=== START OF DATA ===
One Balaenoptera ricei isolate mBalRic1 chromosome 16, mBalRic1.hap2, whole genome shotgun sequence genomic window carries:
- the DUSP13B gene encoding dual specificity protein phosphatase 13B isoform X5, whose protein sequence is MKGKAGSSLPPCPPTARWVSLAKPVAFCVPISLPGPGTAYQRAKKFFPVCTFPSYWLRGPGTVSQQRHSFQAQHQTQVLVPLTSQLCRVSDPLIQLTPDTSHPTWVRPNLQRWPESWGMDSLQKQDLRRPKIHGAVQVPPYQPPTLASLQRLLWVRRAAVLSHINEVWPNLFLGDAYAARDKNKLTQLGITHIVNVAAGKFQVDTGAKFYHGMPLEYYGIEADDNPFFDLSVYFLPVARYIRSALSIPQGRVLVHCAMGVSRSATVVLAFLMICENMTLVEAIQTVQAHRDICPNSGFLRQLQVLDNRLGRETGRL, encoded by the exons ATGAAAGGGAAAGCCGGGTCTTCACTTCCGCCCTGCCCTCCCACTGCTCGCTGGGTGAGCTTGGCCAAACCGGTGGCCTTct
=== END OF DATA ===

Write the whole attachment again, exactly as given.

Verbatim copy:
One Balaenoptera ricei isolate mBalRic1 chromosome 16, mBalRic1.hap2, whole genome shotgun sequence genomic window carries:
- the DUSP13B gene encoding dual specificity protein phosphatase 13B isoform X5, whose protein sequence is MKGKAGSSLPPCPPTARWVSLAKPVAFCVPISLPGPGTAYQRAKKFFPVCTFPSYWLRGPGTVSQQRHSFQAQHQTQVLVPLTSQLCRVSDPLIQLTPDTSHPTWVRPNLQRWPESWGMDSLQKQDLRRPKIHGAVQVPPYQPPTLASLQRLLWVRRAAVLSHINEVWPNLFLGDAYAARDKNKLTQLGITHIVNVAAGKFQVDTGAKFYHGMPLEYYGIEADDNPFFDLSVYFLPVARYIRSALSIPQGRVLVHCAMGVSRSATVVLAFLMICENMTLVEAIQTVQAHRDICPNSGFLRQLQVLDNRLGRETGRL, encoded by the exons ATGAAAGGGAAAGCCGGGTCTTCACTTCCGCCCTGCCCTCCCACTGCTCGCTGGGTGAGCTTGGCCAAACCGGTGGCCTTct